Our day exploring the Frontier Culture Museum in Staunton.
A scenic half hour drive from the Fenton Inn is the quaint town of Staunton. Tourists like to pronounce the U, but locals seemed to have dropped it to be called “Stan-ton” and are just as sure that way is correct. Either way, the town has a few good restaurants and one of our favorite museums, The Frontier Culture Museum. They have taken old houses from where the Shenandoah valley people came from, to show how the melting pot of architectural ideas made our American styles. The museum has representation from Africa, England, Ireland, Germany and Native American and finally some American farms from the area. Above is the English farm. In England, as in much of Europe, social mobility was nearly impossible. Most families were renting land they farmed, where as in America they would own their land and have the ability to keep their profits from the farm.
The blacksmith shop in Ireland. Before the industrial revolution took hold, tools, hinges and nails were made locally by the village blacksmith. Old metal objects could be reheated and formed into new tools over and over. It was in little shops like these where the ideas for new plows and farming tools would help to start the agricultural revolution. This boom in food production and labor saving farming would result in the massive migrations from rural farming villages through out Europe, to rapidly growing cities and to the Americas.
An African farm from central Nigeria. What looks like a village would actually be one extended family. They would raise goats and grow yams as their primary food source. This region of Africa, home of the Ibo tribes, was the primary location for most slaves in Virginia. While we tend to think historically of large plantations in the South, most farms in the central Virginia region were much smaller and had 3-4 slaves on average.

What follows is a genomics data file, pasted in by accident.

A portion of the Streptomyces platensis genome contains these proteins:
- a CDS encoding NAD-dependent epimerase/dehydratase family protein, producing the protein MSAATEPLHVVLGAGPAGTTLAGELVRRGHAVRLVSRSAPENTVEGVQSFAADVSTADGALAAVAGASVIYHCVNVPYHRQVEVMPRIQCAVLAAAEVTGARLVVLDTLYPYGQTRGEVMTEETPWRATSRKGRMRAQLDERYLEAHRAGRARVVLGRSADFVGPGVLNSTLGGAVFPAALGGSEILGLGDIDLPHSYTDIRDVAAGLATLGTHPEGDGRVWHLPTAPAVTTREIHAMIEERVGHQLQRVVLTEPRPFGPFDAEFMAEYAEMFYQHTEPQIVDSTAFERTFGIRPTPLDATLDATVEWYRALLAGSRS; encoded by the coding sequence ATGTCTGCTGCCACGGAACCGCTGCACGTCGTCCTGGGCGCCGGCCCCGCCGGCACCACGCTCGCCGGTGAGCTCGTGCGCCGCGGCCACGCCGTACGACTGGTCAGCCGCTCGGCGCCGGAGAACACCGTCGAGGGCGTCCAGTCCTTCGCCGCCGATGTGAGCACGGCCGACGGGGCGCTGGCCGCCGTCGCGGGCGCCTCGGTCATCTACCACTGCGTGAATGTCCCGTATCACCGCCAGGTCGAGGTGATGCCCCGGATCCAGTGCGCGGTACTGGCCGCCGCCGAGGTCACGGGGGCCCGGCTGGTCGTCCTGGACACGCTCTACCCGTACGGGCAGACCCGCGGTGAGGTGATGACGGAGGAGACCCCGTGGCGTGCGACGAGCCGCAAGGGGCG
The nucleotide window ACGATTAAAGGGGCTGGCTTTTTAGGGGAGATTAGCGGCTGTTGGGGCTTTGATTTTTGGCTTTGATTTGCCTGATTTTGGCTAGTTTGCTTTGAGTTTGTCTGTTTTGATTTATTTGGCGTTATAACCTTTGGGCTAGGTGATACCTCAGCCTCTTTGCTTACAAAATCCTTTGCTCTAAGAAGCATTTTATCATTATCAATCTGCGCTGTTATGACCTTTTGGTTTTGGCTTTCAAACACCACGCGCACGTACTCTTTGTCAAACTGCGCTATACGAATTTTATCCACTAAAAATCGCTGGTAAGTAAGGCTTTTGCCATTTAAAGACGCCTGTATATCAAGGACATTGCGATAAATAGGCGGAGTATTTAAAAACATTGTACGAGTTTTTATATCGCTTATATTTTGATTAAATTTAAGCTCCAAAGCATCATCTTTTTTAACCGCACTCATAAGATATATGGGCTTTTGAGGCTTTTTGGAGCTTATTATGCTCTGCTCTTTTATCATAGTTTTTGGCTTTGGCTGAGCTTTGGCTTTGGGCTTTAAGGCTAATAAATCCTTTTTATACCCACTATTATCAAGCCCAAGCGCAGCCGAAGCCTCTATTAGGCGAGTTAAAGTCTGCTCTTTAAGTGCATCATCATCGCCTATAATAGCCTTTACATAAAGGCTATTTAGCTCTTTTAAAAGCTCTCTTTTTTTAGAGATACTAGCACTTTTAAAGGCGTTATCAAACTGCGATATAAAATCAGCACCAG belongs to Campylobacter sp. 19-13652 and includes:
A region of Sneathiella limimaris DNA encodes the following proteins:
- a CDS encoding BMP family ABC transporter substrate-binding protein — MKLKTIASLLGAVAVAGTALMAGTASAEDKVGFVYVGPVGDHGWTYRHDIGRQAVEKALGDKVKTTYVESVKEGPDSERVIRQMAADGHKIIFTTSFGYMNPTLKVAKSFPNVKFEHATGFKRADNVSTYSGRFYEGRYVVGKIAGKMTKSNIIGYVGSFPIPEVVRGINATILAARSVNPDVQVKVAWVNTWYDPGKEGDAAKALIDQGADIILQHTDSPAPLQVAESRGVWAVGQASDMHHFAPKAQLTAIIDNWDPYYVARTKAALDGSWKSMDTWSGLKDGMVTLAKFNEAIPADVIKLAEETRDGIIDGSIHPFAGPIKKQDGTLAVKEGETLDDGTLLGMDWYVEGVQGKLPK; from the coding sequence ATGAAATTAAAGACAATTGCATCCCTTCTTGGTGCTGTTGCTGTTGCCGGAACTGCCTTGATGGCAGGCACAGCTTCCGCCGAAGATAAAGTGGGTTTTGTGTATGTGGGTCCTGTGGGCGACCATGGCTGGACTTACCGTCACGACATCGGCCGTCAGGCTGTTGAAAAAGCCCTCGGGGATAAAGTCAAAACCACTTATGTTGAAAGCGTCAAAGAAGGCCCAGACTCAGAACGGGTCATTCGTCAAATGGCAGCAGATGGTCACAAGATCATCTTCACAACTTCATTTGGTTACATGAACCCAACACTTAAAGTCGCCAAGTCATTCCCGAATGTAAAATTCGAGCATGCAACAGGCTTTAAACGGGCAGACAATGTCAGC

Playing an African game. The goal is to get more stones as you move them around the board and keep the one stone from each end. I am sure there is a bit more probabilities to figure to know where best to start each turn, because like chess there are no random dice in the game.
The German farm from the early 1700s. Having built our own Bavarian Village, we are a quite partial to this one. Wood was a bit more scarce in much of Germany at the time, and so they used some trees to timber frame that most Americans would not even bother to cut into firewood. I really like the almost cartoon effect of the wavy and curved timbers. I tried to reflect a little of that in our Village at the Fenton Inn, particularly on the Wilhelm’s House. Just as the Germans used what ever wood they could get, we made use of some rather curved trees from our property. It was not due to a wood shortage, but rather to honor the trees that stood here by making full use of even the quirkiest of logs. In a world of factory made objects, these custom curved boards and timbers seem to really make people smile. As I say about wood and people, it is the flaws that make them interesting.
Wooden shoes in the German house. Long before people wore a bathrobe and pink Crocks to go out to the mail box, the wooden shoes were all the fashion. Somehow the wooden shoes never really made it to America. The Native American were skilled at leather and furs, and the leather shoes were the standard for Americans for the next 300 years, that is until the Crocks.
A Native American Wigwam. Depending on the area, they would use tree bark, reeds and cattails, or in more western locations, the teepee used buffalo hides. The Native Americans that were in this area are called the Monacans. Long before the Appalachian Trail along the Blue Ridge Mountains, the Monacans were the master hikers and hunters of this area. Arrowheads and stone tools can be found on mountain ridges and near streams, but try as I might, I have yet to find anything.